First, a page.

Divided by ethnicity and politics, two residents of Mitrovica find common ground in efforts to locate missing relatives.
By Ivana Jovanovic and Safet Kabashaj for Southeast European Times in Belgrade and Pristina -- 24/08/13
A display in Pristina shows photos of people missing since the conflict of the late 1990s. [Nikola Barbutov/SETimes]
Bajram Cerkini and Milorad Trifunovic live in the divided Kosovo city of Mitrovica -- Cerkini in the Albanian southern portion and Trifunovic in the Serbian north.
While they are separated by the bridge over the Ibar River, they are united in their search for family members who have been missing since the conflict of the late 1990s.
In spite of the many issues dividing Belgrade and Pristina over the status of northern Kosovo, the two men -- Albanian and Serb -- joined forces to find out what happened to their relatives.
Their approach has led to joint meetings with local and international authorities in Kosovo, meetings with family members of both camps, the sharing of information and visits to suspected mass grave sites.
Trifunovic, 65, escaped from the predominantly Albanian town of Vucitrn to Mitrovica in 1999. The father of four daughters and seven grandchildren worked as a mechanical engineer in the Elektrokosovo power plant until 1999. Now he leads the Association of Families of Kidnapped and Missing Persons in Kosovo and Methohija.
Cerkini is in his 70s. His son, Reshat, was 28 when he was abducted in Mitrovica with seven other Albanians in August of 1998. A retired mining worker, Cerkini has three other children and is desperately advocating to discover the fate of his son and other missing people in Kosovo.
Trifunovic’s brother Miroslav disappeared in 1998 at the age of 33 along with nine of his colleagues from the Belacevac open pit mine.
"We have some information [that] he has been kidnapped, imprisoned and killed by the KLA, but this is only speculation," Trifunovic told SETimes.
Cerkini and Trifunovic met three years ago in Norway during an International Commission on Missing Persons conference for five Albanian and five Serb associations.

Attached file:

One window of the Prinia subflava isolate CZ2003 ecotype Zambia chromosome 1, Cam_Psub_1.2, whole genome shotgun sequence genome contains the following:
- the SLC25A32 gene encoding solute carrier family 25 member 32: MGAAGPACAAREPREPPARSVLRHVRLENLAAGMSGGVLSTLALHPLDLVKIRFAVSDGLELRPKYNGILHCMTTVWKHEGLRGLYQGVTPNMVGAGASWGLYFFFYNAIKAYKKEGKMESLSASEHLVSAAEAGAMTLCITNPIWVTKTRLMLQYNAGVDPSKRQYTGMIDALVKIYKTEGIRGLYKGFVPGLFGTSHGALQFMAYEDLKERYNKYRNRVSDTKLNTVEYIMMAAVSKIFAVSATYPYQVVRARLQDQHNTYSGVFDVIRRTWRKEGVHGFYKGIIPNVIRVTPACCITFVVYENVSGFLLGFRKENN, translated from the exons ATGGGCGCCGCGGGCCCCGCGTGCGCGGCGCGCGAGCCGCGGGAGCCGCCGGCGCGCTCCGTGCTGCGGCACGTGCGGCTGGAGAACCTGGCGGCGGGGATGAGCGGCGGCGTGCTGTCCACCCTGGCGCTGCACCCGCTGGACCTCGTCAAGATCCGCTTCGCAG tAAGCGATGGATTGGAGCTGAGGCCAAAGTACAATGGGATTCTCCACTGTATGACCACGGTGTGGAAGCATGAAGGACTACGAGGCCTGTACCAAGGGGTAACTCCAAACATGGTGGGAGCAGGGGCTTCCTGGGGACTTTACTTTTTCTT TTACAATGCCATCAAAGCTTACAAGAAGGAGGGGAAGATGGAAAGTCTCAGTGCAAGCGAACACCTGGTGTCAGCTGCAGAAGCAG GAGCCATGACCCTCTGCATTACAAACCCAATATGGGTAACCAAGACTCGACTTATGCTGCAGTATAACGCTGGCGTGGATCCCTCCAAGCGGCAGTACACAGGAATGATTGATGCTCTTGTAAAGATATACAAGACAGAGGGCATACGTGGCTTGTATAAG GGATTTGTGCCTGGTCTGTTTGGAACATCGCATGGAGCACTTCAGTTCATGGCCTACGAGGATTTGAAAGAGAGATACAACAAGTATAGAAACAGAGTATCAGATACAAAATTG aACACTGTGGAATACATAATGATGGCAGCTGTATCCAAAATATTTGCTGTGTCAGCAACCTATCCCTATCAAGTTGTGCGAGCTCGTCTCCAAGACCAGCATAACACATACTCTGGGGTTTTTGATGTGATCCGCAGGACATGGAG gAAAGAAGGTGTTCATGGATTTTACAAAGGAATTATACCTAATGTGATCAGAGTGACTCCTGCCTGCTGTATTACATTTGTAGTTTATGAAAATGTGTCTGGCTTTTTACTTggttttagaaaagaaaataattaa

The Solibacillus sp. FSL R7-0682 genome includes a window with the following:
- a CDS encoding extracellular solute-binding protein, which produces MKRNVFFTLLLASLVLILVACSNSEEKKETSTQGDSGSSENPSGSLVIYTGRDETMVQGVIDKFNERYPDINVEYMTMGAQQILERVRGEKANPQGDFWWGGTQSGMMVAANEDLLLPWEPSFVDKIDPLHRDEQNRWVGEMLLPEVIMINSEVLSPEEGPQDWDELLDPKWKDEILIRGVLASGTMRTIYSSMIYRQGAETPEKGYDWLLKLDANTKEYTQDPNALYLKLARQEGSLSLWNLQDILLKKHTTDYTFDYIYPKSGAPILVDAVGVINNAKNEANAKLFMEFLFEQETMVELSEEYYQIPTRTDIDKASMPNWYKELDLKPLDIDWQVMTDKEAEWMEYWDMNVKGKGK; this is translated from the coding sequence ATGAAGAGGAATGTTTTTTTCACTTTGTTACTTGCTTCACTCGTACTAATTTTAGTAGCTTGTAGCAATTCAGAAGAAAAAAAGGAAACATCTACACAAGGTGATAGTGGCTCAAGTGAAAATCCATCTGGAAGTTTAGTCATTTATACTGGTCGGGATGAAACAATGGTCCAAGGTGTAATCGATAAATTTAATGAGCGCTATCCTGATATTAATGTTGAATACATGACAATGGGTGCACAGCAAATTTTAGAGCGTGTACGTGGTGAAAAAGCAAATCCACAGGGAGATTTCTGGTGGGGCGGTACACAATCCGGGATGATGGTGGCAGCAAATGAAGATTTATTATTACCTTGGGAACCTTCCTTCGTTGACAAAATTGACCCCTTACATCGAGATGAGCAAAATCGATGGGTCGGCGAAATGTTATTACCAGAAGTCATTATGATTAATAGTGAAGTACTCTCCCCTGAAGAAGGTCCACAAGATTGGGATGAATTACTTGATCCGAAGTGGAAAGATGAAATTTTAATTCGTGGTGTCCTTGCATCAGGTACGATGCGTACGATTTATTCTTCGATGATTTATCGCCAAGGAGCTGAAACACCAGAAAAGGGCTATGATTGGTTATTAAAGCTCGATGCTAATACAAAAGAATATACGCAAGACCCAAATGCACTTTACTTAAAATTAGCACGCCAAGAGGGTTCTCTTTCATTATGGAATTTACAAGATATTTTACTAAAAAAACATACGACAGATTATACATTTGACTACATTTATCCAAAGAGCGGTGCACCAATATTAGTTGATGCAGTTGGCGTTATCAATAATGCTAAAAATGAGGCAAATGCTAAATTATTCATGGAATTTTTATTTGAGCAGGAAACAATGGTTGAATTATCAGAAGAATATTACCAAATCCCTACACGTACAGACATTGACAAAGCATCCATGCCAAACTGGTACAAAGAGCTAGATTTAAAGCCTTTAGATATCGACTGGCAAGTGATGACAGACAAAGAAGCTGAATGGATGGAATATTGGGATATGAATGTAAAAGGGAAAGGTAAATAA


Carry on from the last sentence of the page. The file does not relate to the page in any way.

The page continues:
"We didn't even talk in the airplane at that moment, but shortly after we decided to start working together on this painful issue for both of us and all of us. Our first idea was to gather together Albanian and Serbian mothers who lost their children, but we couldn’t manage this at that moment but continued working," Trifunovic said.
Cerkini was a panellist at the conference, and his words proved to be an inspiration for everyone in attendance, including Trifunovic.
"I appealed not to see us through ethnic lines, but instead only as family members of the missing, like people that have the same pains and concerns, the same objectives and demands: to understand what has happened with our lovers ones," Cerkini told SETimes. "At that moment Trifunovic approached me, and since we have been everywhere together, and we are jointly working for the common cause, the fate of the missing."
"We realized that it is not possible to do anything alone, and we are trying to reach the truth together now," Trifunovic added. "Together, we are organising meetings with international community representatives, embassies and already we are meeting better understanding, getting better support. They have to help us since they represent countries where human rights are on high level, and even animals have graves. Our brothers and sons deserve graves as well."
Both men agree that their co-operation will have a positive impact for all people in Kosovo.
"If we, who have had such painful losses, are ready to work together, this should be the message for all people here that reconciliation is achievable," Trifunovic said.
"On a personal level we are equal," Cerkini said. "He has a pain as I do, he aims the same as I do, just to reveal the truth of our loved ones."
Gordana Djukanovic, spokesperson of Association of Families of Kidnapped and Killed in Kosovo, told SETimes that missing persons' families from Belgrade and Pristina work together, as well, and make joint resolutions demanding for Belgrade and Pristina to co-operate on the issue, since their institutional support is crucial.
"A victim is a victim. A mother's pain is a mother's pain, no matter whether her name is Marica or Shpresa. The process of reconciliation is slow but achievable. We couldn't even see each other 10-plus years ago, but it is not the case anymore. We made a link, but our institutions and international community should support us in order to help our efforts," Djukanovic said.
Their next joint step is to send an open letter to UN Secretary General Ban Ki-moon, seeking to accelerate international efforts to seriously tackle the issue of more than 1,750 missing people in Kosovo.
What actions should Belgrade and Pristina take to assist in the search for missing people? Share your thoughts in the comments section.